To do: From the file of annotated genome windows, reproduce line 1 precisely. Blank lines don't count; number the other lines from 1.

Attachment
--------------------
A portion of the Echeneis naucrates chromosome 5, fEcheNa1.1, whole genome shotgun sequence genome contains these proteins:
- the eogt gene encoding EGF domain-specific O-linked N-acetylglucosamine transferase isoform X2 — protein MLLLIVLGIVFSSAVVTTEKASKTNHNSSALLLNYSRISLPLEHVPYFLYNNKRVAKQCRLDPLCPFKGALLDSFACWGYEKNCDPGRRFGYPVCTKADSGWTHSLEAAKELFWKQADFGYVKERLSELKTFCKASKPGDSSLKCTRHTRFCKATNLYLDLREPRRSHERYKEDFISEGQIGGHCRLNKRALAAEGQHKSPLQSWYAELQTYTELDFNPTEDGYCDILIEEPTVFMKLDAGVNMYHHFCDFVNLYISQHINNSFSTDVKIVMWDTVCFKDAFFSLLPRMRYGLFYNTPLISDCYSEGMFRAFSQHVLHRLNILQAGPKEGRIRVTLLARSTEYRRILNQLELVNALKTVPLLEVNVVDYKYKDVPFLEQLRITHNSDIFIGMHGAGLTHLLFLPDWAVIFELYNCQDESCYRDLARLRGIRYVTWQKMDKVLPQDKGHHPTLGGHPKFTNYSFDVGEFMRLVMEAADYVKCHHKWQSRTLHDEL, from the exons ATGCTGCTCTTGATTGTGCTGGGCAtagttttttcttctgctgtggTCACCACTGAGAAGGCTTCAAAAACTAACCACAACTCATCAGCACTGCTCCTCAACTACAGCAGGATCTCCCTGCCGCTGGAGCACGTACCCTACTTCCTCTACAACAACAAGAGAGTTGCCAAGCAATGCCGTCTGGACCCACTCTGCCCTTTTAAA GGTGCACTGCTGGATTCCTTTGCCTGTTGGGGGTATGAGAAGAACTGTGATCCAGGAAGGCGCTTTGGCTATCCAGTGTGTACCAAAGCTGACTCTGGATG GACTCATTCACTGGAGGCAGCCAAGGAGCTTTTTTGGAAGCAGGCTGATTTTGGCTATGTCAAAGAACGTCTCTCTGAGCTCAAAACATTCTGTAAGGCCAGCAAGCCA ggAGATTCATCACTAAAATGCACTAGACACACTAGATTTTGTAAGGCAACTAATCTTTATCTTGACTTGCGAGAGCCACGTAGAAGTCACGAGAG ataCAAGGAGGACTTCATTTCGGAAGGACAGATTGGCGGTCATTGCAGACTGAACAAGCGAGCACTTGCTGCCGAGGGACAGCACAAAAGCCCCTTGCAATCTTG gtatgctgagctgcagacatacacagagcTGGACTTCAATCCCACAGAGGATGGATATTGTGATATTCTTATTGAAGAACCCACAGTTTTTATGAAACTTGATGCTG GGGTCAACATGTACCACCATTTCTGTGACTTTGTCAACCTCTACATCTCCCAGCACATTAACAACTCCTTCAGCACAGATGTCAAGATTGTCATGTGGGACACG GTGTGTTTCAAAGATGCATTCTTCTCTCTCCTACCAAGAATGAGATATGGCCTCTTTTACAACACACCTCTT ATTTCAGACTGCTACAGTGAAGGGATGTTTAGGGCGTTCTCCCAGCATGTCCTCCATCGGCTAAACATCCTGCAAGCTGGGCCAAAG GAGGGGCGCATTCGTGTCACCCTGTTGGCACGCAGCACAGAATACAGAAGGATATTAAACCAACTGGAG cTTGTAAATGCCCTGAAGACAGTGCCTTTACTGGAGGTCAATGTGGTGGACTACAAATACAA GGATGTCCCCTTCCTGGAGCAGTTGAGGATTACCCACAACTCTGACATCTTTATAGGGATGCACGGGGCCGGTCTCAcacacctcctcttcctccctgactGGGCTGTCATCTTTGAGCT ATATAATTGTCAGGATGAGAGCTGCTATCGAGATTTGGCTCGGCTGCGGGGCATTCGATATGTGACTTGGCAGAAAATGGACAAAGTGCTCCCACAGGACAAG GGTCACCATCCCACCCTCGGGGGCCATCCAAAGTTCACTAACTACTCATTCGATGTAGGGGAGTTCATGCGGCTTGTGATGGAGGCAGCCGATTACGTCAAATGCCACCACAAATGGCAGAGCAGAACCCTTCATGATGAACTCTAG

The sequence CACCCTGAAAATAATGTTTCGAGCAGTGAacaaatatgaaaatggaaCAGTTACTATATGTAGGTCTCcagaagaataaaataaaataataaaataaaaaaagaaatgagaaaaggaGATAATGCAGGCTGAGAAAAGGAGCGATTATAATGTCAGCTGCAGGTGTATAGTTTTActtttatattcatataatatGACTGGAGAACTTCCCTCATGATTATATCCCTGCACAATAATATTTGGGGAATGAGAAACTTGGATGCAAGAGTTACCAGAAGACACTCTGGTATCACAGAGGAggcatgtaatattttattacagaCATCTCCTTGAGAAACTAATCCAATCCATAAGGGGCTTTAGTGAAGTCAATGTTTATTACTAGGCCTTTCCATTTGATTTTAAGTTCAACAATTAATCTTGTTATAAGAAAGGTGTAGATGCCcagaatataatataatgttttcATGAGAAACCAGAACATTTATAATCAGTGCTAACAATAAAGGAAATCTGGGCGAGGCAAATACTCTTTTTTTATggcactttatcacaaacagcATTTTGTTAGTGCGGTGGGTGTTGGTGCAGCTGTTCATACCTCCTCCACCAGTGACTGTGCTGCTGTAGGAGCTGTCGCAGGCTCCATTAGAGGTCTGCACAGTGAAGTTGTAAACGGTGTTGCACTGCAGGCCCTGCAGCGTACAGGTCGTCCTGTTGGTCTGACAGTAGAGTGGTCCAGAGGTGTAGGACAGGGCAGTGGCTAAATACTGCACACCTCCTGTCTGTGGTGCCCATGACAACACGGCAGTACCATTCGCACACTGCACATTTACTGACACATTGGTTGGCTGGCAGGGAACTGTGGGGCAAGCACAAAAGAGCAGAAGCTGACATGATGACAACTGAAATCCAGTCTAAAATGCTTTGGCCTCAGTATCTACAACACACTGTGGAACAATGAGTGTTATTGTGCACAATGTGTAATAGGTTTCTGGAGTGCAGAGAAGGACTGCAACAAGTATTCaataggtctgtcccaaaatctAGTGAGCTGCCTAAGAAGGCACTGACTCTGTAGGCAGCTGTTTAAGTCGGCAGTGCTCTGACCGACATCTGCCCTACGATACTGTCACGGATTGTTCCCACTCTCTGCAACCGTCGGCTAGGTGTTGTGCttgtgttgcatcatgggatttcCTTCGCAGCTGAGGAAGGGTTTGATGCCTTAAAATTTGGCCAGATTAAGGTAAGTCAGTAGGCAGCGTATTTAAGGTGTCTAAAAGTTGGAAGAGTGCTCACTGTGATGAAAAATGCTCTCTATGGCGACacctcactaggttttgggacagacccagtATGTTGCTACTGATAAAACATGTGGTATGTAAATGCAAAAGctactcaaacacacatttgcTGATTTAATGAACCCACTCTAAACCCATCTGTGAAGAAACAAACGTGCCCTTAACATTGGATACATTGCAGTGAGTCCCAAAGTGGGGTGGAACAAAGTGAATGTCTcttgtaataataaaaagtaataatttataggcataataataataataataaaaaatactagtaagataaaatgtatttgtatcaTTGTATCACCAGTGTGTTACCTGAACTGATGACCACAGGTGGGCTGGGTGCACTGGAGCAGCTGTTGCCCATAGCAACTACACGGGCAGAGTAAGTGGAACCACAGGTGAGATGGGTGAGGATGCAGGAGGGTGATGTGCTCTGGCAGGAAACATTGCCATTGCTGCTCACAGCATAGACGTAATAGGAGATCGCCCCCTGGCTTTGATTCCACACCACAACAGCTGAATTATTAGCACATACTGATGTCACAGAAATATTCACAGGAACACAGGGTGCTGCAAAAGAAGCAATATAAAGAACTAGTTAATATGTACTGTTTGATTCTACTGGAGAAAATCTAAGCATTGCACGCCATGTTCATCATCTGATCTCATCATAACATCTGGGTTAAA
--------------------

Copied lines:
A portion of the Echeneis naucrates chromosome 5, fEcheNa1.1, whole genome shotgun sequence genome contains these proteins: